Every ClassLoader instance, on receiving the request to load a Java class, first looks into its own cache. If it is already loaded it returns the class. If the class is not yet loaded it immediately delegates the request to its parent class loader which in turn delegates it to its parent and so on. This is to make sure that a more trusted class cannot be replaced with a less trusted class having the same fully qualified name.
Finally, when the request reaches the root, Bootstrap ClassLoader tries to load the class. If it can’t load the class, it returns the request back to the classloader from where the request has come from. This follows back down to the Custom ClassLoader which first received the request.
classloader_hieararch

Example

My test creates a custom classloader and loads a jar file from at an external path, not within the classpath. We will first see the classes within the jar file.
It contains class called SomeClass which extends SuperClass which in turn extends MoreSuperClass.

SomeClass:

package javarticles.external;
public class SomeClass extends SuperClass {
    static {
        System.out.println("SomeClass static block called");
    }
    public SomeClass() {
        System.out.println("SomeClass initialized");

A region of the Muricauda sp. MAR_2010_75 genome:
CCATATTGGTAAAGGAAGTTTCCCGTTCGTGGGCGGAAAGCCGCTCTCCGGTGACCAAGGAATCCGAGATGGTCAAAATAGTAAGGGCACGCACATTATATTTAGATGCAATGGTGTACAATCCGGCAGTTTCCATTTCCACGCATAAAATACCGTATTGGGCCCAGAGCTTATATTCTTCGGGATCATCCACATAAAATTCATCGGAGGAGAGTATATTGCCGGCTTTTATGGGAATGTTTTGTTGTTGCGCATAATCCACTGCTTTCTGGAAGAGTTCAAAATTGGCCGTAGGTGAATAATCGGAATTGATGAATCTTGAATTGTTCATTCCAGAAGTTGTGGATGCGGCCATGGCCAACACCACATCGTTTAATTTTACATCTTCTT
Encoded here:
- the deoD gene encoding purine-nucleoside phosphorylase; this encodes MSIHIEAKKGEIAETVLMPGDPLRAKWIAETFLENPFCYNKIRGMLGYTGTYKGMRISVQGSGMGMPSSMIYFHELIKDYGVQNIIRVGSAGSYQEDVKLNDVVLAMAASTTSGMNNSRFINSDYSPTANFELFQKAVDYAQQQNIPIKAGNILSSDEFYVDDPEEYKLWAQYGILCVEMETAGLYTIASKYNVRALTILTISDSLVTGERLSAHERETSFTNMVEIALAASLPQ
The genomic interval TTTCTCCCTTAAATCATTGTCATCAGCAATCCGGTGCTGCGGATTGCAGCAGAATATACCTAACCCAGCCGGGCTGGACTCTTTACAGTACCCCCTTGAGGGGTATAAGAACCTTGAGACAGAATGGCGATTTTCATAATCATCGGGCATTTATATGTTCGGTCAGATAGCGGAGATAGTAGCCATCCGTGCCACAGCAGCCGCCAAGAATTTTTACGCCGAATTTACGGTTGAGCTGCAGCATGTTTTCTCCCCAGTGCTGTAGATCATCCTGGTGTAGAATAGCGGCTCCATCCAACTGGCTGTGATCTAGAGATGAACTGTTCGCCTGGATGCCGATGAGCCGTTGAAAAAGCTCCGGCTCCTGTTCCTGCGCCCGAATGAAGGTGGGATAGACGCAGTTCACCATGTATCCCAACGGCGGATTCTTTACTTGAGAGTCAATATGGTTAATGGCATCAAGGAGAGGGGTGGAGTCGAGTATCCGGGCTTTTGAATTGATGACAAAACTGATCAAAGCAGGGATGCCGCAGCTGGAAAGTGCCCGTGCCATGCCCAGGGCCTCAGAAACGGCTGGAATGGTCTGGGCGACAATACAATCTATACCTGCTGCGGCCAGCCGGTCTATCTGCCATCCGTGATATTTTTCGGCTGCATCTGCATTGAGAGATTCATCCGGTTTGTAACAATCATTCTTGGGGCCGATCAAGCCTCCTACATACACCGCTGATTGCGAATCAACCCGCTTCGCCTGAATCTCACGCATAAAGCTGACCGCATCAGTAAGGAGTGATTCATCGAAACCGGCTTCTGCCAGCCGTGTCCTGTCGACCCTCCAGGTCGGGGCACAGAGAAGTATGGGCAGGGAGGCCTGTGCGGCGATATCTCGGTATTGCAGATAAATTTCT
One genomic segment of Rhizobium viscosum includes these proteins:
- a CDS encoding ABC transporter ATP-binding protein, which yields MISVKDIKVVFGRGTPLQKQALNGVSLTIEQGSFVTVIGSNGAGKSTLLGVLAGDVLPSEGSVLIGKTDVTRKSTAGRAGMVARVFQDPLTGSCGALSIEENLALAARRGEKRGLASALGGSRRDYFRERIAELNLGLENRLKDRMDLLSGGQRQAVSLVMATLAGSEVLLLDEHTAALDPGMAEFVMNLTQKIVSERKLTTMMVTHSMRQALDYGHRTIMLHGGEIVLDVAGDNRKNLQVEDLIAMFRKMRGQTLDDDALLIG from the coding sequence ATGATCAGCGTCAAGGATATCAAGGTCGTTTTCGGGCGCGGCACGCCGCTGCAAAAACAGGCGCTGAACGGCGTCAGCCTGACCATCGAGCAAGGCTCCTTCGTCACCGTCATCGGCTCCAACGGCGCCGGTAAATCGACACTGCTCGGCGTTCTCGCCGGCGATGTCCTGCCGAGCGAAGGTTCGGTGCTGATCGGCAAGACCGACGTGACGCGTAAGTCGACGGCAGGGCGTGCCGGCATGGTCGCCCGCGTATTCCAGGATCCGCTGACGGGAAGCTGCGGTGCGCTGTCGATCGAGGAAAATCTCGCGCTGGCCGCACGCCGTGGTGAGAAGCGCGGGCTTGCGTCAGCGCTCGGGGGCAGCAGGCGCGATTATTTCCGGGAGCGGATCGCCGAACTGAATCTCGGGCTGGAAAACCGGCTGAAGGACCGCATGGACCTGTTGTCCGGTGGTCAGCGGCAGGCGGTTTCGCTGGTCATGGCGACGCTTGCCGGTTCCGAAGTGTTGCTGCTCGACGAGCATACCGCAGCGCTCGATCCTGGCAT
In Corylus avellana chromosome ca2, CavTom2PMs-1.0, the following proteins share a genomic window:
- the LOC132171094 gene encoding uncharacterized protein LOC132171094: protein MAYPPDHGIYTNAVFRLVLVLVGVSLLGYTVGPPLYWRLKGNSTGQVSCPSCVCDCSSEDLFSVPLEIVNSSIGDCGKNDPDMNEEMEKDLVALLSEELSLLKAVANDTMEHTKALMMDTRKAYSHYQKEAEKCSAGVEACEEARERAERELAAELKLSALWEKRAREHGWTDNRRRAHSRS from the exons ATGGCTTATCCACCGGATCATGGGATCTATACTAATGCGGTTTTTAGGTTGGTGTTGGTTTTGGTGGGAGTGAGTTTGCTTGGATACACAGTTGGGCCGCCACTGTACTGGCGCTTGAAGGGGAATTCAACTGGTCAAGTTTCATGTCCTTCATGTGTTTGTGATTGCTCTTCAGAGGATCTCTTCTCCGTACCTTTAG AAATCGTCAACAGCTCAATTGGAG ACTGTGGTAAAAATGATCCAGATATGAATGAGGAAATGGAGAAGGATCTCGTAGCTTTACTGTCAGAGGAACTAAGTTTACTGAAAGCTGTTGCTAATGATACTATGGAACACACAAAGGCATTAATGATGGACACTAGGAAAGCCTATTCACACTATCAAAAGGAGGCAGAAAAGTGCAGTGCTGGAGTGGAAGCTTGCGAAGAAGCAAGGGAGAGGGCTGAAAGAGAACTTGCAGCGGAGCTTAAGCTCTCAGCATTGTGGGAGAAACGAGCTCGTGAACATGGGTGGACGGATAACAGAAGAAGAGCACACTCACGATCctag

}
    public String toString() {
        return getClass().getCanonicalName();
    }
}

SuperClass:

package javarticles.external;
public class SuperClass extends MoreSuperClass {
    private MoreSuperClass mMoreSuperClass;
    static {
        System.out.println("SuperClass static block called");
    }

    public SuperClass() {
        System.out.println("SuperClass initialized");
    }
}

MoreSuperClass:

package javarticles.external;
public class MoreSuperClass {
    private SuperClass mSuperClass;
    static {
        System.out.println("MoreSuperClass static block called");
    }

    public MoreSuperClass() {
        System.out.println("MoreSuperClass initialized");
    }
}

We will jar above classes into javarticles.jar file located in C:/practise/javarticles. In the test below, we will create our own Classloader with parent as NULL which means when requested for class, it will delegate the request to bootstrap loader and no other ClassLoader. Test requests the ClassLoader to load SomeClass and the prints one of the private member class. It then instantiates the class and invokes toString(). From the test, we can see that the classloader loads the class requested and the other related classes.